We aimed to analyse malignancy rates and predictors for the development of malignancies in a large German inflammatory bowel disease (IBD) cohort treated with thiopurines and/or anti-tumour necrosis factor (TNF) antibodies.Methods
De novo malignancies in 666 thiopurine-treated and/or anti-TNF-treated IBD patients were analysed. Patients (n = 262) were treated with thiopurines alone and never exposed to anti-TNF antibodies (TP group). In addition, patients (n = 404) were exposed to anti-TNF antibodies (TNF+ group) with no (7.4%), discontinued (80.4%) or continued (12.1%) thiopurine therapy.Results
In the TP group, 20 malignancies were observed in 18 patients compared with 8 malignancies in 7 patients in the TNF+ group (hazard ratio 4.15; 95% CI 1.82–9.44; p = 0.0007; univariate Cox regression). Moreover, 18.2% of all patients in the TP group ≥50 years of age developed a malignancy, compared with 3.8% of all patients <50 years of age (p = 0.0008). In the TNF+ group, 6.5% of all patients ≥50 years of age developed malignancies compared with 0.3% of all patients <50 years of age (p = 0.0007). In both groups combined, thiopurine treatment duration ≥4 years was associated with the risk for skin cancer (p = 0.0024) and lymphoma (p = 0.0005).Conclusions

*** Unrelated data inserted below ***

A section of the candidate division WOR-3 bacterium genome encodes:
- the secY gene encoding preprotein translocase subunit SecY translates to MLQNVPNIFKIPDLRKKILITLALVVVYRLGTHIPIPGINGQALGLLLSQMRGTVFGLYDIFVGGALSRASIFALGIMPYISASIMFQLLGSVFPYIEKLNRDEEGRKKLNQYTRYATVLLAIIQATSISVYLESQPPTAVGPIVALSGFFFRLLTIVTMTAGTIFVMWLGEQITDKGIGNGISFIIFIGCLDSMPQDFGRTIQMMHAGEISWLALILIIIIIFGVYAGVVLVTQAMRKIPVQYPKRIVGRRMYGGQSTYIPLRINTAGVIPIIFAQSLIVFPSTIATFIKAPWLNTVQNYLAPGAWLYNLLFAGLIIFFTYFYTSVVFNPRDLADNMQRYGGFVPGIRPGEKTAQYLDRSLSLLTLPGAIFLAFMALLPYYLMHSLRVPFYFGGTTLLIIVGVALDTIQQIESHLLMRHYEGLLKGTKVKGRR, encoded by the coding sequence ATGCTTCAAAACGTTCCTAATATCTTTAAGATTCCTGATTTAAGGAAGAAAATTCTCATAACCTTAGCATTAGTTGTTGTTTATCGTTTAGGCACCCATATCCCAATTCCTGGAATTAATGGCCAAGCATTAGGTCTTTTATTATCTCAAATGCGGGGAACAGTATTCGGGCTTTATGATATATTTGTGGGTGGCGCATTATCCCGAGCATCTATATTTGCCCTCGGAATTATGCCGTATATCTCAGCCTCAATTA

Our data demonstrate an increased risk for the development of malignancies in IBD patients treated with thiopurines in comparison with patients treated with anti-TNF antibodies with or without thiopurines. Copyright © 2014 John Wiley & Sons, Ltd.